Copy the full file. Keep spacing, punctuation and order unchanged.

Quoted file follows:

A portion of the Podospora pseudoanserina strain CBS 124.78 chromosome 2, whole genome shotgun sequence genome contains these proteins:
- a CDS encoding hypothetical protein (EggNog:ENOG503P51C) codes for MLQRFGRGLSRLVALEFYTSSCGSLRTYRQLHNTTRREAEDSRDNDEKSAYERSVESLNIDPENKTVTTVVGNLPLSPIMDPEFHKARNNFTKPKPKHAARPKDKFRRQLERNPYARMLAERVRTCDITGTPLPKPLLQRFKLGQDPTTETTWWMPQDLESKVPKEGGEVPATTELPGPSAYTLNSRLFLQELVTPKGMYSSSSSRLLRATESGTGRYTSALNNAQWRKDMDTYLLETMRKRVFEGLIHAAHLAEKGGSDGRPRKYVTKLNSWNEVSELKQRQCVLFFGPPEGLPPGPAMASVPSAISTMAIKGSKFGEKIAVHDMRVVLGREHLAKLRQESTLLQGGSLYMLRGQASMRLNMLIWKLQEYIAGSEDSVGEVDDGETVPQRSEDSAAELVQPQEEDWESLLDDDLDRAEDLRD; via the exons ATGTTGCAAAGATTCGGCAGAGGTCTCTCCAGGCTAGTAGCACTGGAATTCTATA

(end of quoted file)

A portion of the Podospora pseudoanserina strain CBS 124.78 chromosome 2, whole genome shotgun sequence genome contains these proteins:
- a CDS encoding hypothetical protein (EggNog:ENOG503P51C) codes for MLQRFGRGLSRLVALEFYTSSCGSLRTYRQLHNTTRREAEDSRDNDEKSAYERSVESLNIDPENKTVTTVVGNLPLSPIMDPEFHKARNNFTKPKPKHAARPKDKFRRQLERNPYARMLAERVRTCDITGTPLPKPLLQRFKLGQDPTTETTWWMPQDLESKVPKEGGEVPATTELPGPSAYTLNSRLFLQELVTPKGMYSSSSSRLLRATESGTGRYTSALNNAQWRKDMDTYLLETMRKRVFEGLIHAAHLAEKGGSDGRPRKYVTKLNSWNEVSELKQRQCVLFFGPPEGLPPGPAMASVPSAISTMAIKGSKFGEKIAVHDMRVVLGREHLAKLRQESTLLQGGSLYMLRGQASMRLNMLIWKLQEYIAGSEDSVGEVDDGETVPQRSEDSAAELVQPQEEDWESLLDDDLDRAEDLRD; via the exons ATGTTGCAAAGATTCGGCAGAGGTCTCTCCAGGCTAGTAGCACTGGAATTCTATA